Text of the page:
Harvard Denies Request For Posthumous Degrees for Seven Gay Students

 

According to AP, “Students and faculty at Harvard University are urging administrators to award posthumous degrees to seven students expelled from the Ivy League school in 1920 because they were gay or perceived to be gay.”

The seven students, including the son of a former Massachusetts congressman, were not only asked to leave Harvard but also leave Cambridge, the city in which Harvard resides. The group says it wants Harvard to formally abolish its so-called “secret court,” a tribunal of administrators that investigated charges of homosexual activity among students in 1920 that remained a secret until its exposure in 2002.

However, the student activists’ requests have already been denied. A spokesman for Harvard says the university does not award posthumous degrees except in the rare case of a student who completes academic requirements but dies before the degree has been conferred.

The spokesman said Harvard expressed its “deep regret” in 2002 for the anguish experienced by the students and their families almost a century ago.

During a campus visit by Lady Gaga and Oprah on Wednesday, the group plans to hold a rally. The two will both be at Harvard to launch the pop star’s Born This Way anti-bullying foundation.

“Given the Born This Way Foundation’s commitment to this mission and their choice to launch their foundation at Harvard, we felt like this was an opportunity to ask for their support and would hope they would join us in…[seeking] justice for these students,” said Kaia Stern, a visiting faculty member at Harvard who plans to attend the rally.

According to their webpage, the Born This Way Foundation was founded “to foster a more accepting society, where differences are embraced and individuality is celebrated. The Foundation is dedicated to creating a safe community that helps connect young people with the skills and opportunities they need to build a braver, kinder world.”

If you’re local to Boston, you can check out one of the local Cambridge business that plans to donate to BTWF. You can also sign up to watch a live stream of the launch of the Born This Way Foundation starting at 4pm eastern time on the website.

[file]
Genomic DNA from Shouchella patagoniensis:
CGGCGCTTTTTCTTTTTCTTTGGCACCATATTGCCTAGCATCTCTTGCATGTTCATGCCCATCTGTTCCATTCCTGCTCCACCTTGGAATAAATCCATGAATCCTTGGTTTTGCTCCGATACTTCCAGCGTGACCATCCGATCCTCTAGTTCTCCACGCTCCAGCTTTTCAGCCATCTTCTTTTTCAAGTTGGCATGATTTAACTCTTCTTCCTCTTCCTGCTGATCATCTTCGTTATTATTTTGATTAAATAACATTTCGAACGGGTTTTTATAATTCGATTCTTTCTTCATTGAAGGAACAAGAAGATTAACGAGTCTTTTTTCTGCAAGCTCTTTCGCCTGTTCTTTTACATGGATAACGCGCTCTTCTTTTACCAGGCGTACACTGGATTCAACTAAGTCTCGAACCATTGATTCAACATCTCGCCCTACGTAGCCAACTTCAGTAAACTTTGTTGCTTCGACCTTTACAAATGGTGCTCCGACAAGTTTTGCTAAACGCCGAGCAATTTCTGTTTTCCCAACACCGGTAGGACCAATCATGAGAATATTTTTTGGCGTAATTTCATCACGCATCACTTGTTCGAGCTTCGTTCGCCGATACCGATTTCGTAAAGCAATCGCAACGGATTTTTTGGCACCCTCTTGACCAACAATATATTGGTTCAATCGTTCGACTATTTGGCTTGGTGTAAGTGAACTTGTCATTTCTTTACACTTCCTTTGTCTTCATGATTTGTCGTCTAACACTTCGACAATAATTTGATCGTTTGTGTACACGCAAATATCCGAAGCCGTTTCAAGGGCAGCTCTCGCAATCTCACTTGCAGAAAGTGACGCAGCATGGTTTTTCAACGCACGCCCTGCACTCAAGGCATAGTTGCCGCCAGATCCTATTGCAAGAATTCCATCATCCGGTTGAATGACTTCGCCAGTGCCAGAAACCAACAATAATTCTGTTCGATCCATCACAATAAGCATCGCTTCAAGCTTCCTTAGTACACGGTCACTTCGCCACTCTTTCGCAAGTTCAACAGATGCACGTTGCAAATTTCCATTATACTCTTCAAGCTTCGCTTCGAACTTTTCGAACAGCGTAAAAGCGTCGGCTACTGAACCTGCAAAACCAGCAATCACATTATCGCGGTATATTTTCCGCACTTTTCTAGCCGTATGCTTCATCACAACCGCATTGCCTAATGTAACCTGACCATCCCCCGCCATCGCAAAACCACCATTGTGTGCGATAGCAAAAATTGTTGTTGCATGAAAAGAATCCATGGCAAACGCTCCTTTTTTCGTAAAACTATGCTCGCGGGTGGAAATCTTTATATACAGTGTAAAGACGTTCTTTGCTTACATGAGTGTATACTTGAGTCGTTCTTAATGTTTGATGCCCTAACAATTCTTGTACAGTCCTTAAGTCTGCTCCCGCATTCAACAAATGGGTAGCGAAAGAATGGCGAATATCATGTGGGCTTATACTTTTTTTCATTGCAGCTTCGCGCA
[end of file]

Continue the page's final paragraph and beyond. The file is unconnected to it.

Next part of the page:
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Photo credit: via Flickr by Patricia Drury

28 comments

Annmari Lundin
Annmari Lundin3 years ago

They were denied even staying in Cambridge and now they are being shun one more time. An apology 82 years later sound hollow and mean nothing when Harvard keep degrading those seven men

Sarah M.
Sarah M.4 years ago

You suck Harvard.

Citizen G-Karl
Karl Heinemann4 years ago

I can understand and accept the objection that these students aren't properly entitled to these degrees because they never finished their program of study.

Many universities, however, do have a custom of awarding "honorary" degrees. And I do think it might be appropriate for Harvard to bestow such honorary degrees for these seven students, just as a courtesy and to acknowledge of their dismissal.

Nancy L.
Nancy L.4 years ago

Ya, it sucks why they were made to leave, but nonetheless, they did not earn a degree. People need to learn from it and move on. Restitution? Seriously??? It was a sign of the times what happened to those students. We'd never be done apologizing if we had to somehow "make up" for every dumb thing done one hundred years ago. Put on your big pants and grow up.

Tom Jack
Tom Jack4 years ago

The worst thing that can happen to the allegedly pro Gay, pro liberal, pro left wing part of our populace is to allow this Ivy League paragon of radical, liberal virtue get away with this heinous hypocrisy. Its petty and shameful. How can they preach about civil rights and act is if these rights don't exist. This kind of hypocrisy rankles the right of center populace and makes the struggle for equality FOR ALL AMERICANS hard to achieve.

tiffany t.
tiffany t.4 years ago

tragic

timothy m.
timothy m.4 years ago

Had they earned degrees and been denied them, then grant them degrees.

But don't grant them degrees they didn't earn — and, yes, I know they were denied the opportunity to try to earn them — for being gay.

Isabel Ramirez
Isabel Ramirez4 years ago

I don't understand why being gay or thought to be gay a good reason to deny degrees as well as kick them out of the city. How is it even possible for them to do that? There should be a law against it.

SL L.
sheila l.4 years ago

are these students still alive? If they are, they should speak up themselves about this occurrence.

Mary L.
Mary L.4 years ago

Robert O, I thought Havahdh was an elitist school, elite in their own minds certainly. This is disgusting.